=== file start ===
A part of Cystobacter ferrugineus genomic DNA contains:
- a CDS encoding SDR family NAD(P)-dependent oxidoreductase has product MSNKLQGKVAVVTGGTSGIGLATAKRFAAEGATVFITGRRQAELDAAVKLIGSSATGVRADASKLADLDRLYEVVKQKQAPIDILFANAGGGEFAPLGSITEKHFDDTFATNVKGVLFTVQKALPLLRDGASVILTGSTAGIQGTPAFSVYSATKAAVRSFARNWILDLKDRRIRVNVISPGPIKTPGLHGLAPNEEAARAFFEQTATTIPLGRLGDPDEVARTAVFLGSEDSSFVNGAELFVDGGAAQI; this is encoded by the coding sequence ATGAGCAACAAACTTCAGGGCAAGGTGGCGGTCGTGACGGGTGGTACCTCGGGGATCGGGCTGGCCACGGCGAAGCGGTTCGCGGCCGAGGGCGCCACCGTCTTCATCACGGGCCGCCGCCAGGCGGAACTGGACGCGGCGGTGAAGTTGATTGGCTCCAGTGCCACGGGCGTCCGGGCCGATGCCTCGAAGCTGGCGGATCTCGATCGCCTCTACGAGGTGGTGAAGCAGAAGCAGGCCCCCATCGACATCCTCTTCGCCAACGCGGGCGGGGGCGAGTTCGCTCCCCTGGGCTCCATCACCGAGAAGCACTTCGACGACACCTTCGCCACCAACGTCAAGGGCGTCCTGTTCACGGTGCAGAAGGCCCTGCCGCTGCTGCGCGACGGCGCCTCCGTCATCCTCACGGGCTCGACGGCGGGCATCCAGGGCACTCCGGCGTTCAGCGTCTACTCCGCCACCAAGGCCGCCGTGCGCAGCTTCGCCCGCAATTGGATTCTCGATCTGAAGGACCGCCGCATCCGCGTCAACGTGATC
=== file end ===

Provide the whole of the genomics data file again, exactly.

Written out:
A part of Cystobacter ferrugineus genomic DNA contains:
- a CDS encoding SDR family NAD(P)-dependent oxidoreductase has product MSNKLQGKVAVVTGGTSGIGLATAKRFAAEGATVFITGRRQAELDAAVKLIGSSATGVRADASKLADLDRLYEVVKQKQAPIDILFANAGGGEFAPLGSITEKHFDDTFATNVKGVLFTVQKALPLLRDGASVILTGSTAGIQGTPAFSVYSATKAAVRSFARNWILDLKDRRIRVNVISPGPIKTPGLHGLAPNEEAARAFFEQTATTIPLGRLGDPDEVARTAVFLGSEDSSFVNGAELFVDGGAAQI; this is encoded by the coding sequence ATGAGCAACAAACTTCAGGGCAAGGTGGCGGTCGTGACGGGTGGTACCTCGGGGATCGGGCTGGCCACGGCGAAGCGGTTCGCGGCCGAGGGCGCCACCGTCTTCATCACGGGCCGCCGCCAGGCGGAACTGGACGCGGCGGTGAAGTTGATTGGCTCCAGTGCCACGGGCGTCCGGGCCGATGCCTCGAAGCTGGCGGATCTCGATCGCCTCTACGAGGTGGTGAAGCAGAAGCAGGCCCCCATCGACATCCTCTTCGCCAACGCGGGCGGGGGCGAGTTCGCTCCCCTGGGCTCCATCACCGAGAAGCACTTCGACGACACCTTCGCCACCAACGTCAAGGGCGTCCTGTTCACGGTGCAGAAGGCCCTGCCGCTGCTGCGCGACGGCGCCTCCGTCATCCTCACGGGCTCGACGGCGGGCATCCAGGGCACTCCGGCGTTCAGCGTCTACTCCGCCACCAAGGCCGCCGTGCGCAGCTTCGCCCGCAATTGGATTCTCGATCTGAAGGACCGCCGCATCCGCGTCAACGTGATC